When Intel (NASDAQ: INTC ) launched its Haswell processor last year, it delivered a fantastic product for low-power notebooks and detachable designs. However, when it came to the hard-core gaming community, the i7-4770K (a quad-core, desktop-oriented implementation of Haswell) failed to excite. It was faster than its predecessor, the i7-3770K, but not enough to get on gamers’ “must have” lists. With Intel’s recent release of the i7-4790K — code-named Devil’s Canyon – the company could finally be giving gamers what they’re looking for.
Intel is pretty much the only choice for performance-oriented gamers
Over the last several years, Intel has continued to pull ahead of longtime rival Advanced Micro Devices (NYSE: AMD ) . After Intel launched the Core 2 Duo back in 2006, each year AMD tried to catch up, but time and again Intel seemed to just keep pulling ahead. Today, if you are a gaming enthusiast and you want the most performance possible, odds are you’re going with an Intel Core processor.
This has been good for Intel and its investors, but since the launch of the company’s legendary Sandy Bridge processor in 2011, Intel just hasn’t given much to the PC enthusiasts who typically buy chips in the $200-$300 range. Sure, its chips best anything that AMD has to offer in terms of CPU performance and power consumption, but the performance gains since Sandy Bridge have been relatively modest as the company has targeted its energies at thin and light notebooks and tablets.
Sandy Bridge was hard to beat
The i7-2600K offered four Sandy Bridge cores which could all simultaneously run at 3.4 GHz (“GHz” is a measure of the chip’s clock speed). Its successor, the i7-3770K based on the Ivy Bridge architecture, brought about a 5% improvement in performance per clock but bumped the clock speed to a meager 3.5 GHz across all four cores. This meant that at the shipping speeds, buyers were seeing just over a 5% improvement in performance on average.
Then, following the 3770K, came the Haswell-based 4770K. Haswell was a sizable improvement from Ivy Bridge on a per-clock basis — on average about 10% faster — but Intel didn’t even bother to improve the shipping clock speeds of this part. This in itself was a problem, as it’s hard to convince many to spend over $500 ($330 for the CPU, $170 for a new supporting motherboard) to upgrade for a mere 10% performance improvement, but of course was the only way to go for new buyers coming off of much older setups.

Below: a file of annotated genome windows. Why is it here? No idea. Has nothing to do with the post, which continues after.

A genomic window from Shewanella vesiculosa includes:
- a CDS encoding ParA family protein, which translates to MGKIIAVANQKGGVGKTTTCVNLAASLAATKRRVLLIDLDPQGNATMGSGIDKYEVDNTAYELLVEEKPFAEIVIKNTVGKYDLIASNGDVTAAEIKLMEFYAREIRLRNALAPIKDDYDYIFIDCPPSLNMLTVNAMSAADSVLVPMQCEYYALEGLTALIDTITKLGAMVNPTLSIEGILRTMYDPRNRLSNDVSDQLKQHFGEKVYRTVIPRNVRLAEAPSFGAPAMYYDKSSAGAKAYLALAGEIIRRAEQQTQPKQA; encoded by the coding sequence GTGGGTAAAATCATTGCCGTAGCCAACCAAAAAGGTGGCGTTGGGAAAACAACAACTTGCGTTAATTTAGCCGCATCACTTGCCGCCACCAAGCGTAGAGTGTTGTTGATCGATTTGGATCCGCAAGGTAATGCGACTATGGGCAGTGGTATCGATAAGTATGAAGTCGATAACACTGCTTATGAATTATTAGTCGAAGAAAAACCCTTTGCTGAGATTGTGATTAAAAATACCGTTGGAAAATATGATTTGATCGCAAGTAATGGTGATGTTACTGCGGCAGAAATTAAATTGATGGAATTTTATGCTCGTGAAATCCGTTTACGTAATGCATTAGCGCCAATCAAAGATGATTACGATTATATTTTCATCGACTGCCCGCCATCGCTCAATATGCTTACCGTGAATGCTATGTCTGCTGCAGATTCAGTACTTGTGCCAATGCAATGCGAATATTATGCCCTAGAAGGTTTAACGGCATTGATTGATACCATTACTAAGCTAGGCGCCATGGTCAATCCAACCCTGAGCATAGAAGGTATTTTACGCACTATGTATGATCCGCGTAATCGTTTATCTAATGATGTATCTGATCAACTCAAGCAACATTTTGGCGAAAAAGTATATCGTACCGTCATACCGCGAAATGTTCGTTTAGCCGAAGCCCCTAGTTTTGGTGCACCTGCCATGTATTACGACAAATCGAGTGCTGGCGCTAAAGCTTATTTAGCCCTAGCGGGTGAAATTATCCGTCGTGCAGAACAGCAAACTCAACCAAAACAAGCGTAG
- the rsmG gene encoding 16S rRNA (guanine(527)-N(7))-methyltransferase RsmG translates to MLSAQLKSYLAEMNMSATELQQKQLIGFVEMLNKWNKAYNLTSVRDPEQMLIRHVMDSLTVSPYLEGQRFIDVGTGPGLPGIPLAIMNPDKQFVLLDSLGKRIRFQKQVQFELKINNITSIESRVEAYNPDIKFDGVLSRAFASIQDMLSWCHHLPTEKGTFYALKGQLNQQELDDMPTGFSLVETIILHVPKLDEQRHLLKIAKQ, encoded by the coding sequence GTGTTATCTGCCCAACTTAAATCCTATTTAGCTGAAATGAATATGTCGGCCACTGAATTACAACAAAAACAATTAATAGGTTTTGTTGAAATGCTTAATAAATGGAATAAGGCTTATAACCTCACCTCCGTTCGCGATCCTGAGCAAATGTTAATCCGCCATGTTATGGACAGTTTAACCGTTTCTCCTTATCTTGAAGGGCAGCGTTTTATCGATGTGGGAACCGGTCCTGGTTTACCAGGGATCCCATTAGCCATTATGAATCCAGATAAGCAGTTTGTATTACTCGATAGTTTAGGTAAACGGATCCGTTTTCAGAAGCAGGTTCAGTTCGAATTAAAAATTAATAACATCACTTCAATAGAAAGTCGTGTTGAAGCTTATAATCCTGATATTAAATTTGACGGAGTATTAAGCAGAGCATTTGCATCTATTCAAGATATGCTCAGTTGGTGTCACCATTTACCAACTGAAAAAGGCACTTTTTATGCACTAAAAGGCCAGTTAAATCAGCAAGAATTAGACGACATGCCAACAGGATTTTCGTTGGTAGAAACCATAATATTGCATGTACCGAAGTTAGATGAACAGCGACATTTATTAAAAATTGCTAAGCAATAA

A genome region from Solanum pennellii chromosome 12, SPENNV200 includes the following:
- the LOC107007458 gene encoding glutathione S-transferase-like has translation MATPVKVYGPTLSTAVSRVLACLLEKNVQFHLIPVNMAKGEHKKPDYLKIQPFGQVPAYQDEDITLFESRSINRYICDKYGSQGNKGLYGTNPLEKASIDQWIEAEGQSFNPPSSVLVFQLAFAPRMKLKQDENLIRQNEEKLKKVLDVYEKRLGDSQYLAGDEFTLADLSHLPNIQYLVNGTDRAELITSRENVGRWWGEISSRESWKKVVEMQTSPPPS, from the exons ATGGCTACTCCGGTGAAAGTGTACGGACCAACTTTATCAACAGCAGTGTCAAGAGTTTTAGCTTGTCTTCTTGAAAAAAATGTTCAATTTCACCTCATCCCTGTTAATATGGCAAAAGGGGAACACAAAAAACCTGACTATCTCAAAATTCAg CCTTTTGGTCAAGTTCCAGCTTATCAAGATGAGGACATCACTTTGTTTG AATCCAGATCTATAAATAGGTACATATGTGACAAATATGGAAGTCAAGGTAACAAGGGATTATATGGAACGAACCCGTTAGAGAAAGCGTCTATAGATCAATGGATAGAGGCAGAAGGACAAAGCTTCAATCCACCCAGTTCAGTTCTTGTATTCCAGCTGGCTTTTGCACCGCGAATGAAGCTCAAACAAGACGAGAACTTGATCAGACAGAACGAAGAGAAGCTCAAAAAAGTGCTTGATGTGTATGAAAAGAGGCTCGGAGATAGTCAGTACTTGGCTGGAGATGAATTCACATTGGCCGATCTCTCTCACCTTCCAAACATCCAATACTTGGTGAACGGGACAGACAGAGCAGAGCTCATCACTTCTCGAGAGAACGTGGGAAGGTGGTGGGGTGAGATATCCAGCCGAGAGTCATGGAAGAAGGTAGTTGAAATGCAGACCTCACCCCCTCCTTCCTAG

Devil’s Canyon to the rescue?
Devil’s Canyon apparently fixes a lot of the issues that enthusiasts had with the 4770K. Right out of the factory, it comes clocked at 4 GHz for all four cores. This means that, at factory specification, it is about 15% faster than last year’s 4770K. After generations of modest increases, gamers clinging on to their Sandy Bridge systems from 2011 may see the roughly 36% performance increase at factory settings as a reason to upgrade.
However, the really interesting thing here — and what many enthusiasts care about — is that the 4790K sports higher quality “packaging” that should allow customers to “overclock” (that is, run the chips at higher GHz values) more easily. Sandy Bridge was legendary for being able to run at 4.6 GHz to 4.8 GHz (up from 3.4 GHz), while Ivy Bridge and Haswell were actually a step back, usually topping out at 4.4 GHz to 4.5 GHz. The hope here is that the new Devil’s Canyon parts with the improved packaging should allow for more robust overclocking, enticing even more PC hardware enthusiasts.
Even without a strong AMD to compete with in this space, Intel still has the challenge of trying to get customers interested in quickening their product upgrade cycles. With Devil’s Canyon, Intel is bringing a very strong performance improvement out of the box relative to last year’s products and a very hefty increase over the 2011 and 2012 flagships. While it’s still too early to tell, Intel may be long-term committed to bringing significant improvements each generation to PC enthusiasts. That not only helps keep its lead over AMD, but to sell high margin/high ASP products at a faster pace than before.
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